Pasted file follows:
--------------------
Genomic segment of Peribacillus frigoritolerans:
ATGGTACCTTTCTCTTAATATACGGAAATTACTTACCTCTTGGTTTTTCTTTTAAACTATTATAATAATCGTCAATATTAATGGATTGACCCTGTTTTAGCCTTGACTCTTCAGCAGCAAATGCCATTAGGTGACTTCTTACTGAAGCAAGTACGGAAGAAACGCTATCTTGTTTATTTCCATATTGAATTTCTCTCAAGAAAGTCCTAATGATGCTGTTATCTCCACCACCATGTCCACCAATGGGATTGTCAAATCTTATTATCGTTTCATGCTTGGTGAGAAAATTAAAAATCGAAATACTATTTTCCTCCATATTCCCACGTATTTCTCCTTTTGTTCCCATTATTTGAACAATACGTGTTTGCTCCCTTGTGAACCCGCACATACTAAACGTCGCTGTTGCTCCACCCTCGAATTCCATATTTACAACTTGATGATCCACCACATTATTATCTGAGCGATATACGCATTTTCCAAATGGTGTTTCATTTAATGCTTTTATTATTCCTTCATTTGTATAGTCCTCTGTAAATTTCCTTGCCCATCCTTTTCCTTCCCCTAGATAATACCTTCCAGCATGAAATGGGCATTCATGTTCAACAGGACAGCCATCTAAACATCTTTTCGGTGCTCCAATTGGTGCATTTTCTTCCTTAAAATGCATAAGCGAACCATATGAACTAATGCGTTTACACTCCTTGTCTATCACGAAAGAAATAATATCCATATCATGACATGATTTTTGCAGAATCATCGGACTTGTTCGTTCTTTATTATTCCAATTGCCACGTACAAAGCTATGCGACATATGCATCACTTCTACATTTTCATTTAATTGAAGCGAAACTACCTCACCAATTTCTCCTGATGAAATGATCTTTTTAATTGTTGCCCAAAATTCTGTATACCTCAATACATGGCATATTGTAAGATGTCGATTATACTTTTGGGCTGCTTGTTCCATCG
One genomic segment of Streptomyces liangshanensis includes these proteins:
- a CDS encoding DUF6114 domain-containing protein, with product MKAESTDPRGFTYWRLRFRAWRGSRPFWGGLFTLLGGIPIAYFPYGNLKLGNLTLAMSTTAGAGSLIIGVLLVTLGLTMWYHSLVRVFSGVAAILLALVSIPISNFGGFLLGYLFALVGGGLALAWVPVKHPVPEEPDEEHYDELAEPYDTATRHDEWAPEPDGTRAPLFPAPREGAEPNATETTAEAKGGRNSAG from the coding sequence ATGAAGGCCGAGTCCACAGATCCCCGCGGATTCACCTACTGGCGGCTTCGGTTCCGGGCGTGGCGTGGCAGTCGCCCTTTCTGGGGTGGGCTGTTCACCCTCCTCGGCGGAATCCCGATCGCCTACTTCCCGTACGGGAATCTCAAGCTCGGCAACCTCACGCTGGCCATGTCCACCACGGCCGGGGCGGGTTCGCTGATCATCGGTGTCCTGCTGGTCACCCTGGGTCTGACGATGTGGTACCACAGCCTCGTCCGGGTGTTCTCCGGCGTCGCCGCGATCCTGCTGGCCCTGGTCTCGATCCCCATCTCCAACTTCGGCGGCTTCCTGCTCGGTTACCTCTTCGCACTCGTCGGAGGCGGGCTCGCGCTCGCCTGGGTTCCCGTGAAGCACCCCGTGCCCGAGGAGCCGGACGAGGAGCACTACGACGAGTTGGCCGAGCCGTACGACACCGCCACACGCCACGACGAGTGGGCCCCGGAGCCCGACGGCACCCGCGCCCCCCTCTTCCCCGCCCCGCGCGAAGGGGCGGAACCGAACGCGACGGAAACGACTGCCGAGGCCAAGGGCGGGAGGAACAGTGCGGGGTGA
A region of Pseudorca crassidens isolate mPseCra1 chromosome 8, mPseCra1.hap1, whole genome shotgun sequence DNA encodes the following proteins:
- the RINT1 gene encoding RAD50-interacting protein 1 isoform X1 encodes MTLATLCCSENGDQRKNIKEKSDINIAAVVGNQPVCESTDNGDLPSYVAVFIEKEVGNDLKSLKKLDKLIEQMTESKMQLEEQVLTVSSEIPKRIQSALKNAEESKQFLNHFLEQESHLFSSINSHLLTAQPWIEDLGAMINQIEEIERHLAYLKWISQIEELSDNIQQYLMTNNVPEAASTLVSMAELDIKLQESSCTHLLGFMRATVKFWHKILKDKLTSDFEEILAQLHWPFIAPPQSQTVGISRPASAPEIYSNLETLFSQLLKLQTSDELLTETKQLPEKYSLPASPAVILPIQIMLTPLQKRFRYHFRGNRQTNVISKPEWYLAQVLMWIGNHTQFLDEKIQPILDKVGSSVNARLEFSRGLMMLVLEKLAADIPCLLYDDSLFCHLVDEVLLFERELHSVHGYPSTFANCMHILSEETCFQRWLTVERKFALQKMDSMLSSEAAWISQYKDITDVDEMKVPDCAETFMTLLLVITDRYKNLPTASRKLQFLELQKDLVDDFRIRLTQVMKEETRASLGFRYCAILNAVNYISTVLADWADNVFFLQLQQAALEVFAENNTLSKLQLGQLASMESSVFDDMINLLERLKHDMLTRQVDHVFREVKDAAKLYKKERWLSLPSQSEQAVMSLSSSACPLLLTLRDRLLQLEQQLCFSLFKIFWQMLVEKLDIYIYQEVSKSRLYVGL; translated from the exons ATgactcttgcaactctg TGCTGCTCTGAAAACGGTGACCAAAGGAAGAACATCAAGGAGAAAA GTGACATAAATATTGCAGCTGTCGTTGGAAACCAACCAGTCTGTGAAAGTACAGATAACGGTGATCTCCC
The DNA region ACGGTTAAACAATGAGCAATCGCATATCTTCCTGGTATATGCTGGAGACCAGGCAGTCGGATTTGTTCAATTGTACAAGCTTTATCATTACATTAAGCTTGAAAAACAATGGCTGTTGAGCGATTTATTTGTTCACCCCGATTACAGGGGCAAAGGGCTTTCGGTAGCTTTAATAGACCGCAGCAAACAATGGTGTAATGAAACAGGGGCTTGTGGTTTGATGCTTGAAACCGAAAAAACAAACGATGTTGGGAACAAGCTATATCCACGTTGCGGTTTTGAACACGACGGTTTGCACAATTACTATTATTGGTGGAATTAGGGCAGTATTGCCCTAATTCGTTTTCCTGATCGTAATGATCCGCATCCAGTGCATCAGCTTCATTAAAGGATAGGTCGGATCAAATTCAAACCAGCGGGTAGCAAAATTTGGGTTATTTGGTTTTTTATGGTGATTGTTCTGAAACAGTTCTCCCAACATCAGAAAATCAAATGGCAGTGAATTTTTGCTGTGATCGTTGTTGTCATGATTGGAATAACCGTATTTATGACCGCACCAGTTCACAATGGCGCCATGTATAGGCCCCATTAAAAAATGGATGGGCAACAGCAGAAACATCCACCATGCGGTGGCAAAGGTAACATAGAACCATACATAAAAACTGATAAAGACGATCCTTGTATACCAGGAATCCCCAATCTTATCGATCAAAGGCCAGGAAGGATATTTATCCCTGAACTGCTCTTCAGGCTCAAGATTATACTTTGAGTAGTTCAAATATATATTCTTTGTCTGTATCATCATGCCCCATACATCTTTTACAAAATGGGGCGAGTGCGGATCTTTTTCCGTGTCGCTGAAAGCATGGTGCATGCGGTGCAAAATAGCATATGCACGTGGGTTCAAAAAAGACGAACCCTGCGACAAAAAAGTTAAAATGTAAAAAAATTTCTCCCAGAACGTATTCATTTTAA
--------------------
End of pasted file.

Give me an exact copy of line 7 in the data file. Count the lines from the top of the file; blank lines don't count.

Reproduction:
The DNA region ACGGTTAAACAATGAGCAATCGCATATCTTCCTGGTATATGCTGGAGACCAGGCAGTCGGATTTGTTCAATTGTACAAGCTTTATCATTACATTAAGCTTGAAAAACAATGGCTGTTGAGCGATTTATTTGTTCACCCCGATTACAGGGGCAAAGGGCTTTCGGTAGCTTTAATAGACCGCAGCAAACAATGGTGTAATGAAACAGGGGCTTGTGGTTTGATGCTTGAAACCGAAAAAACAAACGATGTTGGGAACAAGCTATATCCACGTTGCGGTTTTGAACACGACGGTTTGCACAATTACTATTATTGGTGGAATTAGGGCAGTATTGCCCTAATTCGTTTTCCTGATCGTAATGATCCGCATCCAGTGCATCAGCTTCATTAAAGGATAGGTCGGATCAAATTCAAACCAGCGGGTAGCAAAATTTGGGTTATTTGGTTTTTTATGGTGATTGTTCTGAAACAGTTCTCCCAACATCAGAAAATCAAATGGCAGTGAATTTTTGCTGTGATCGTTGTTGTCATGATTGGAATAACCGTATTTATGACCGCACCAGTTCACAATGGCGCCATGTATAGGCCCCATTAAAAAATGGATGGGCAACAGCAGAAACATCCACCATGCGGTGGCAAAGGTAACATAGAACCATACATAAAAACTGATAAAGACGATCCTTGTATACCAGGAATCCCCAATCTTATCGATCAAAGGCCAGGAAGGATATTTATCCCTGAACTGCTCTTCAGGCTCAAGATTATACTTTGAGTAGTTCAAATATATATTCTTTGTCTGTATCATCATGCCCCATACATCTTTTACAAAATGGGGCGAGTGCGGATCTTTTTCCGTGTCGCTGAAAGCATGGTGCATGCGGTGCAAAATAGCATATGCACGTGGGTTCAAAAAAGACGAACCCTGCGACAAAAAAGTTAAAATGTAAAAAAATTTCTCCCAGAACGTATTCATTTTAA